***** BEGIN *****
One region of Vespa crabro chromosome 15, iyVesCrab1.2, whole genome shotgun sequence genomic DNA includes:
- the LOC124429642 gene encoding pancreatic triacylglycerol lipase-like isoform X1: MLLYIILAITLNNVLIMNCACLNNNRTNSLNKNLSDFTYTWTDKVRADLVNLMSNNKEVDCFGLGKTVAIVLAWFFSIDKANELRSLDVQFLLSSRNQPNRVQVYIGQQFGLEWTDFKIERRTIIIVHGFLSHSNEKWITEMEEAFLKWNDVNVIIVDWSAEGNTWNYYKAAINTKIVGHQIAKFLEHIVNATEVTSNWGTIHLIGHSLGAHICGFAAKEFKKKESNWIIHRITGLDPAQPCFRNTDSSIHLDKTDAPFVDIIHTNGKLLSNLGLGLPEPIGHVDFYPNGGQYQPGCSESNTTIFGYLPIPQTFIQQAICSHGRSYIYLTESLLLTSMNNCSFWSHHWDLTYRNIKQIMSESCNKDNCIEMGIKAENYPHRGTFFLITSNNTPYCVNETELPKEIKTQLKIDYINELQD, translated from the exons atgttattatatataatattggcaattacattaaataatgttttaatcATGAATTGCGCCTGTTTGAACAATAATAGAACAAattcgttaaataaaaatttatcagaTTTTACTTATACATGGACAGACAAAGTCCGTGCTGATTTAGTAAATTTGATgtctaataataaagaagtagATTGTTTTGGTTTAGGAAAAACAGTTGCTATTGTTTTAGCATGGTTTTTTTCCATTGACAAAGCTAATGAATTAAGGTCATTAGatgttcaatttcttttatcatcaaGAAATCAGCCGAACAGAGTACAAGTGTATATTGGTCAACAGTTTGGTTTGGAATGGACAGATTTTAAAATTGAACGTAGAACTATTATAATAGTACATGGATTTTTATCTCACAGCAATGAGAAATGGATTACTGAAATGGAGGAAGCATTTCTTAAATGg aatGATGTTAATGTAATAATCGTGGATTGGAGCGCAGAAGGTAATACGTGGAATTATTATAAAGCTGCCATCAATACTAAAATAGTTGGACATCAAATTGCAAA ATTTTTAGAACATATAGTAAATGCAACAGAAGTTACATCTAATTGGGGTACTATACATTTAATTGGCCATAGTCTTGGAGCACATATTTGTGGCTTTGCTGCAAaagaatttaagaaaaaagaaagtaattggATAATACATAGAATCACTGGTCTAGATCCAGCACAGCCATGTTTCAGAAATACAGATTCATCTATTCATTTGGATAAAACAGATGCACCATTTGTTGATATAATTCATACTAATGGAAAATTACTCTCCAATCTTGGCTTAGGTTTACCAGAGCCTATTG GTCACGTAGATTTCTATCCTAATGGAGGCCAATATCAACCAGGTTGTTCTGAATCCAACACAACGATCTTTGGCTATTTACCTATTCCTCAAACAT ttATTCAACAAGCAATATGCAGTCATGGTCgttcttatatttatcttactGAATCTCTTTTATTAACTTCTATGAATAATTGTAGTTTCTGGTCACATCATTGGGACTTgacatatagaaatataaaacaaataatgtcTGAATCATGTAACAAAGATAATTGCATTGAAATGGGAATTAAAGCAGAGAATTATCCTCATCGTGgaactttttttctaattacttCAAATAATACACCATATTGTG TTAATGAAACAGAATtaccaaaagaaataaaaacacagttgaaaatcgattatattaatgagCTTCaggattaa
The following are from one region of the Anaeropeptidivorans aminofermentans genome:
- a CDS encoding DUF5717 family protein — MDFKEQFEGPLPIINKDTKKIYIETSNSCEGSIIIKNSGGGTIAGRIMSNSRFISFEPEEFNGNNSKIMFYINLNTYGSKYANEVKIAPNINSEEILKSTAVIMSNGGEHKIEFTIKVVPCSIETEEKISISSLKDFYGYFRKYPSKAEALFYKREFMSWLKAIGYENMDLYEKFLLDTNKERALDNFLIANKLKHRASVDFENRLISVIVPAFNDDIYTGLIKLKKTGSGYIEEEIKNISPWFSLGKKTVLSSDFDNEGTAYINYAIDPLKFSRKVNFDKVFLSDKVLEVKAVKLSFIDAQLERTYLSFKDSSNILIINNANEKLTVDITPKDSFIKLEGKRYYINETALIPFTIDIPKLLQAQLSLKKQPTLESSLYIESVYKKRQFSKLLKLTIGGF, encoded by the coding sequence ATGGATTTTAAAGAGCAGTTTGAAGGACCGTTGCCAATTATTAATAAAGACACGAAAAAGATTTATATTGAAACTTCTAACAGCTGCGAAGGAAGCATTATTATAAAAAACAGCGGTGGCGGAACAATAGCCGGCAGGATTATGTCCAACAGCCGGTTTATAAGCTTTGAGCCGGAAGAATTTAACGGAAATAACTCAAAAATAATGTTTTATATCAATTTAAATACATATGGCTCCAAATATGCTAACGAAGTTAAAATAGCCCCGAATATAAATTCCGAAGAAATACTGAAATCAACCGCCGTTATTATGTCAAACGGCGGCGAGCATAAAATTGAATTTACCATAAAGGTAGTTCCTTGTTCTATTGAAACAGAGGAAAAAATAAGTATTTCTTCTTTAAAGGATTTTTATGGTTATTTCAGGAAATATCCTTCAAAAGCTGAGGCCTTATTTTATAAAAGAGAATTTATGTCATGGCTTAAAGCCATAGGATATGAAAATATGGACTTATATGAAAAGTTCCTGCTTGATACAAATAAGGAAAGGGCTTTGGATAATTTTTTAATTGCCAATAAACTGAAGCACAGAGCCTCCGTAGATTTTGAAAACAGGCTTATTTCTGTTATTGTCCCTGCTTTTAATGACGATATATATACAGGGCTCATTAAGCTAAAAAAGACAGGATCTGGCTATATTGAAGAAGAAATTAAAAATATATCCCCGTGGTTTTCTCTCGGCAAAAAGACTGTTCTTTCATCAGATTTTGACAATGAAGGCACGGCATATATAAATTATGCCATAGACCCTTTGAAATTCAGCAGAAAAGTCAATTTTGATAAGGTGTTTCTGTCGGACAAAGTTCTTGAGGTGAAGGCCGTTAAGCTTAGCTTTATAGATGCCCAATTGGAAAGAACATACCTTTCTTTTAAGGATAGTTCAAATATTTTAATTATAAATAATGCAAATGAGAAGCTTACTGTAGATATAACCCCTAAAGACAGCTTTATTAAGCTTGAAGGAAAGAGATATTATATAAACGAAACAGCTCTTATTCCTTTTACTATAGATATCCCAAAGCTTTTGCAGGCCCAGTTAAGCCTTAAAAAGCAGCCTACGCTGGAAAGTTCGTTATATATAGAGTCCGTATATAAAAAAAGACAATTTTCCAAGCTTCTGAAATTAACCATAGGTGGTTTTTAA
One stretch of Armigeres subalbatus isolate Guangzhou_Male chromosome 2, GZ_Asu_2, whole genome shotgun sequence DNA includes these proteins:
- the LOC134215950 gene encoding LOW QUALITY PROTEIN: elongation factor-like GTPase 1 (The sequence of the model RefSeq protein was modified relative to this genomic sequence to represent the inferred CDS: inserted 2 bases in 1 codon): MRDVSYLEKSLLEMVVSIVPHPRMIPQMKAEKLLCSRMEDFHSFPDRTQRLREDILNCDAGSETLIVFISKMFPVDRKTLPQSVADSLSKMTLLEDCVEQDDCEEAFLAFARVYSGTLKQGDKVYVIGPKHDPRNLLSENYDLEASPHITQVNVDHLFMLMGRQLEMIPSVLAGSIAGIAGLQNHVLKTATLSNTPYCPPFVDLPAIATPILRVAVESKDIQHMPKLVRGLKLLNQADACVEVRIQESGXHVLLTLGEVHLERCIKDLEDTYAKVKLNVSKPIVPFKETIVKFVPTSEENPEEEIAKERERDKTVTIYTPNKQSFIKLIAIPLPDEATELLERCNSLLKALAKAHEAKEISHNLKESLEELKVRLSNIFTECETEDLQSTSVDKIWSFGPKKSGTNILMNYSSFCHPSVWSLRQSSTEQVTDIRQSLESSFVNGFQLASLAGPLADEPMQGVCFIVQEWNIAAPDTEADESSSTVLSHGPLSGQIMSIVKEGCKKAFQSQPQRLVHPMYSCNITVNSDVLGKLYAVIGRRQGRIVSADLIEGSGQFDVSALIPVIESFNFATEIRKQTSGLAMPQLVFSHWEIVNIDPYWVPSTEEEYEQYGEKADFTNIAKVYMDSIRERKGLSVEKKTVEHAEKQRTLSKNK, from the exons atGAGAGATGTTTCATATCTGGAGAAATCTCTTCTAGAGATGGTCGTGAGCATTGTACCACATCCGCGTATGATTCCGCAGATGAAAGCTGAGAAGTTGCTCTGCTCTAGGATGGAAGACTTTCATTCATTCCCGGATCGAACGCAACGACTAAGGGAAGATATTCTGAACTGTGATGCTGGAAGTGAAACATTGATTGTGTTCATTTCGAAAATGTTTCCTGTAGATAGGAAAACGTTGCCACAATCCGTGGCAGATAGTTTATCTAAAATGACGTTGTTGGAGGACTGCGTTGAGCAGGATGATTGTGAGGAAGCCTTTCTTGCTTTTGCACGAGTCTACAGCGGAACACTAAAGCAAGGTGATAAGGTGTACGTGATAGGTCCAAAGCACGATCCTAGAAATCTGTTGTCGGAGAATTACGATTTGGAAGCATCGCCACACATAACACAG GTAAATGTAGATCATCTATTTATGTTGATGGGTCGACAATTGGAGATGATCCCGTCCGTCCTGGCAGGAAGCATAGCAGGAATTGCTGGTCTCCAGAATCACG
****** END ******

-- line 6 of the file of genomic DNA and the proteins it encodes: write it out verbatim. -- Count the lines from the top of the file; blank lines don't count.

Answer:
- the LOC134215950 gene encoding LOW QUALITY PROTEIN: elongation factor-like GTPase 1 (The sequence of the model RefSeq protein was modified relative to this genomic sequence to represent the inferred CDS: inserted 2 bases in 1 codon): MRDVSYLEKSLLEMVVSIVPHPRMIPQMKAEKLLCSRMEDFHSFPDRTQRLREDILNCDAGSETLIVFISKMFPVDRKTLPQSVADSLSKMTLLEDCVEQDDCEEAFLAFARVYSGTLKQGDKVYVIGPKHDPRNLLSENYDLEASPHITQVNVDHLFMLMGRQLEMIPSVLAGSIAGIAGLQNHVLKTATLSNTPYCPPFVDLPAIATPILRVAVESKDIQHMPKLVRGLKLLNQADACVEVRIQESGXHVLLTLGEVHLERCIKDLEDTYAKVKLNVSKPIVPFKETIVKFVPTSEENPEEEIAKERERDKTVTIYTPNKQSFIKLIAIPLPDEATELLERCNSLLKALAKAHEAKEISHNLKESLEELKVRLSNIFTECETEDLQSTSVDKIWSFGPKKSGTNILMNYSSFCHPSVWSLRQSSTEQVTDIRQSLESSFVNGFQLASLAGPLADEPMQGVCFIVQEWNIAAPDTEADESSSTVLSHGPLSGQIMSIVKEGCKKAFQSQPQRLVHPMYSCNITVNSDVLGKLYAVIGRRQGRIVSADLIEGSGQFDVSALIPVIESFNFATEIRKQTSGLAMPQLVFSHWEIVNIDPYWVPSTEEEYEQYGEKADFTNIAKVYMDSIRERKGLSVEKKTVEHAEKQRTLSKNK, from the exons atGAGAGATGTTTCATATCTGGAGAAATCTCTTCTAGAGATGGTCGTGAGCATTGTACCACATCCGCGTATGATTCCGCAGATGAAAGCTGAGAAGTTGCTCTGCTCTAGGATGGAAGACTTTCATTCATTCCCGGATCGAACGCAACGACTAAGGGAAGATATTCTGAACTGTGATGCTGGAAGTGAAACATTGATTGTGTTCATTTCGAAAATGTTTCCTGTAGATAGGAAAACGTTGCCACAATCCGTGGCAGATAGTTTATCTAAAATGACGTTGTTGGAGGACTGCGTTGAGCAGGATGATTGTGAGGAAGCCTTTCTTGCTTTTGCACGAGTCTACAGCGGAACACTAAAGCAAGGTGATAAGGTGTACGTGATAGGTCCAAAGCACGATCCTAGAAATCTGTTGTCGGAGAATTACGATTTGGAAGCATCGCCACACATAACACAG GTAAATGTAGATCATCTATTTATGTTGATGGGTCGACAATTGGAGATGATCCCGTCCGTCCTGGCAGGAAGCATAGCAGGAATTGCTGGTCTCCAGAATCACG